whole_CouttsBrendanCampion1999_thesis.pdf (34.94 MB)
Modelling the northern hemisphere and Antarctic ice sheet changes through the last glacial cycle
thesisposted on 2023-05-26, 22:09 authored by Coutts, Brendan (Brendan Campion)
In order to gain a proper understanding of the present state of the Earth's cryosphere in relation to its environment, it is desirable to have a sound knowledge of the glacial history which led to the present conditions. In this study, the ice sheets of the northern hemisphere and the Antarctic are modelled through the last glacial cycle in order to gain some understanding of both present and palaeo environments. The results of the energy balance model of Budd and Rayner (1993), which was driven by orbital variations in radiation as well as internal climate and ice sheet feedbacks, provides the shape of the time series of primary climate forcing for global ice sheet modelling. The amplitude of the climate forcing comes from matching palaeo-reconstructions of ice margins, sea level, temperature and accumulation rate. The ice sheet model is coupled to an ice shelf model and includes isostatic adjustment of the bedrock as well as simple thermodynamics. Results for the northern hemisphere modelling indicated that forcing with a maximum temperature change of about -13¬¨‚àûC at the southern margin of the ice sheets leads to ice sheet extents in general agreement with palaeo-observations. This temperature change is representative of the ablation region over the ice margin where there is a sharp contrast between temperature changes over land and the much larger changes over the interior of the ice sheet. Ice sheet extent is also found to be dependent on the initial bed topography, but is found to be weakly dependent on changes to the sea level and the base accumulation distribution outside the ice sheet 'elevation-desert' effect. The existence and extent of a large ice shelf in the Arctic Ocean however, is found to be strongly dependent on the net accumulation rate. An estimate of eustatic sea level change through the last glacial cycle based on the modelling of the northern hemisphere ice sheets also agrees reasonably well with other sea level change reconstructions. The timing and extent of the 'fresh water pulse' from the maximum rate of deglaciation exhibits some correspondence with the initiation of the Younger Dryas cooling episode. The Antarctic is shown to be sensitive to changes in sea level and accumulation rate, and it is found that these influences have largely opposing effects. While the sea level change strongly influences ice thickness in regions of significant basal sliding, variation in the accumulation rate offsets this effect and there is little modelled grounding line movement during the glacial cycle. This leads to only a small net contribution to post glacial maximum sea level change from the Antarctic, in the order of 1m. The West Antarctic region is very sensitive to the sliding parameterisation and grounding line dynamics and consequently the results are not as robust as those for East Antarctica. The derived present state of the ice sheet shows that in central East Antarctica, there is ~20% positive mass balance still remaining, whereas nearer the coast the ice sheet is closer to balance. It is concluded that prior to the onset of recent anthropogenic influences, the net Antarctic mass balance was near to zero with only a very small positive net balance contributing slightly towards sea level lowering.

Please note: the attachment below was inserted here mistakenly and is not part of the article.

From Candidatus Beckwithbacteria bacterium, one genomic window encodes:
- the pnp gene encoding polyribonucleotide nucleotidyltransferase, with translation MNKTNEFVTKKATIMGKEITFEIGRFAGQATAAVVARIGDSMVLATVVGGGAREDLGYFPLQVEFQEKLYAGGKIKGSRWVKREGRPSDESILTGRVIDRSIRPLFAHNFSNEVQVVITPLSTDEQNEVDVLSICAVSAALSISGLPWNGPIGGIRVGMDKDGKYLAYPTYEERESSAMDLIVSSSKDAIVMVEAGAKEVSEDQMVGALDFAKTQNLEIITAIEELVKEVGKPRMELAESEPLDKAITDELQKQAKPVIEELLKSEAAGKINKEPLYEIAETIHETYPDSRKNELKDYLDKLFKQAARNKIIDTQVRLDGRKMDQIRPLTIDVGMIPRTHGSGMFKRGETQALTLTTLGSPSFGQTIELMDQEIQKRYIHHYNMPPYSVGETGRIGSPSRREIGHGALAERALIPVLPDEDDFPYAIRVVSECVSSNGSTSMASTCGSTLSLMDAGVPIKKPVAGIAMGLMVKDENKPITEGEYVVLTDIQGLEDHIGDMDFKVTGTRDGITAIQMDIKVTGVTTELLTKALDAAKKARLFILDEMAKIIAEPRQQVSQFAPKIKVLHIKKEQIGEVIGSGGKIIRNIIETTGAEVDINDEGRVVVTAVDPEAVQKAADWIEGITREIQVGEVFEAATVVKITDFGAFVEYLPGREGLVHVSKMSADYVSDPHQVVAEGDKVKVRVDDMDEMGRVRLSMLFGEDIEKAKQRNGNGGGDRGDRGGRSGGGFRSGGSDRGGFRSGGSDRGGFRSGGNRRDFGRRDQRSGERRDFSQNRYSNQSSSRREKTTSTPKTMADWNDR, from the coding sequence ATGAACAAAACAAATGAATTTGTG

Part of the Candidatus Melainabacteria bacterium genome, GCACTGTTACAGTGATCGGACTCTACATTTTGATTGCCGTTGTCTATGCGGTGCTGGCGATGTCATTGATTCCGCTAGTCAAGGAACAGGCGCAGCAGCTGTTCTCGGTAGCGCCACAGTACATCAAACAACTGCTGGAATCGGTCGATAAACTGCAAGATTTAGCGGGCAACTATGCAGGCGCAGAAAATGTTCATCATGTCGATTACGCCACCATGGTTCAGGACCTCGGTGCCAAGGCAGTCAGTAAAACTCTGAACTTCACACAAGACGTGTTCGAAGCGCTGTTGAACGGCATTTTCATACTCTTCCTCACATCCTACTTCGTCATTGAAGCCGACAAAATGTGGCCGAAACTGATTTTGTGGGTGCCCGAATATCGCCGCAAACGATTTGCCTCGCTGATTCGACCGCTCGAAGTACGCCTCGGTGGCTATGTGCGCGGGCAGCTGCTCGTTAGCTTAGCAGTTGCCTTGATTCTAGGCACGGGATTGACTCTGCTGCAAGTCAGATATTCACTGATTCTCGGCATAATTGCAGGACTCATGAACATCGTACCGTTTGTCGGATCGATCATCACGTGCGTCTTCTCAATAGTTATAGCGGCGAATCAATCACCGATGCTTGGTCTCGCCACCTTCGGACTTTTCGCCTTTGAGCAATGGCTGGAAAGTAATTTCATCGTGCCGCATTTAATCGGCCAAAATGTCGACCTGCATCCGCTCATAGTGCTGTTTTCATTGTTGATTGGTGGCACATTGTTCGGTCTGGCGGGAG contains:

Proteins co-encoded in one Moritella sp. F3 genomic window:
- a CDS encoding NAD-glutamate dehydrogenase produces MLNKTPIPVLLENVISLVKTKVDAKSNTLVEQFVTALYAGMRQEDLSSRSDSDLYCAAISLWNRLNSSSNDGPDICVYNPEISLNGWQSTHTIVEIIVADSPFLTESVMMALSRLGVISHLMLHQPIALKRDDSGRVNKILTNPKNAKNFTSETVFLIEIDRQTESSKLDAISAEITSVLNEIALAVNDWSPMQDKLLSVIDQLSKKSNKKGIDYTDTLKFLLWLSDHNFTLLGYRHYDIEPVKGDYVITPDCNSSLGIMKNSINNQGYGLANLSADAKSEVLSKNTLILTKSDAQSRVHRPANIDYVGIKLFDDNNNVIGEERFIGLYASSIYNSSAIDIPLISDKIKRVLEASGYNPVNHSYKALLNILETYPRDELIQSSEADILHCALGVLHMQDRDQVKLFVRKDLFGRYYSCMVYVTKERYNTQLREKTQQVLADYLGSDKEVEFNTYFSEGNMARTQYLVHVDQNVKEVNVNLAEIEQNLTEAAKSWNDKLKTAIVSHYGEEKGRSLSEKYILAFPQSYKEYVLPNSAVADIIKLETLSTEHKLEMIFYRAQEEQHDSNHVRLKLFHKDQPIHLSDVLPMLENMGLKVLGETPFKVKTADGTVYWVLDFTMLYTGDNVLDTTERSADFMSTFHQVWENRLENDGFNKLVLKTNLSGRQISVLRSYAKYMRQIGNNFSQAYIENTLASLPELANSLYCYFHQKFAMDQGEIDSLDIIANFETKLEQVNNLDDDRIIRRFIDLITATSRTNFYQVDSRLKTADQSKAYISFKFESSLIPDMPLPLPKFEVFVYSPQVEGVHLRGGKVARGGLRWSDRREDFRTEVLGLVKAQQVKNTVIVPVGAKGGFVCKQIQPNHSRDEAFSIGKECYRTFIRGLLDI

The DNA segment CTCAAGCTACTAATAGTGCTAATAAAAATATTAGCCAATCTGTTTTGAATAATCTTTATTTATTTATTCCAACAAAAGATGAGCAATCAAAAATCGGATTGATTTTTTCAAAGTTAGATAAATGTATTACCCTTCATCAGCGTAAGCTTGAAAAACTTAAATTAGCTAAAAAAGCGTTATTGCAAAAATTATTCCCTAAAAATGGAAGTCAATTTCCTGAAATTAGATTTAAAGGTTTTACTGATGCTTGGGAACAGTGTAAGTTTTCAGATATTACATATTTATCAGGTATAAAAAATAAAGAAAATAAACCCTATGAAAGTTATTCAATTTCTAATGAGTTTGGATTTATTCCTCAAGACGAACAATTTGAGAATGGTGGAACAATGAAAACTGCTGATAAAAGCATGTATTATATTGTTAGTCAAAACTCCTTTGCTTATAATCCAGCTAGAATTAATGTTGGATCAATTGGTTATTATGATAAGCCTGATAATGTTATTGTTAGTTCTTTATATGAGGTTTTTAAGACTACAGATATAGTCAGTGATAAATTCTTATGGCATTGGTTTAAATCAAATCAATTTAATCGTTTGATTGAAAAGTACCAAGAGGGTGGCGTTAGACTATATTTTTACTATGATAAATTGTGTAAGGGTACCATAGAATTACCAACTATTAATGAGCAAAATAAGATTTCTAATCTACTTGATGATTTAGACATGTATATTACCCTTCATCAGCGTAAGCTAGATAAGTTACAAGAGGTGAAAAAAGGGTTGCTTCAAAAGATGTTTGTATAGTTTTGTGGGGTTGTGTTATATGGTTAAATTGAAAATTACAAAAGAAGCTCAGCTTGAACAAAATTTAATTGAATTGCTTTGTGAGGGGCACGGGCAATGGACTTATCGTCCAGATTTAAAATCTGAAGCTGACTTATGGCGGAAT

Rights statementCopyright 1999 the Author - The University is continuing to endeavour to trace the copyright owner(s) and in the meantime this item has been reproduced here in good faith. We would be pleased to hear from the copyright owner(s). Thesis (Ph.D.)--University of Tasmania, 1999. Includes bibliographical references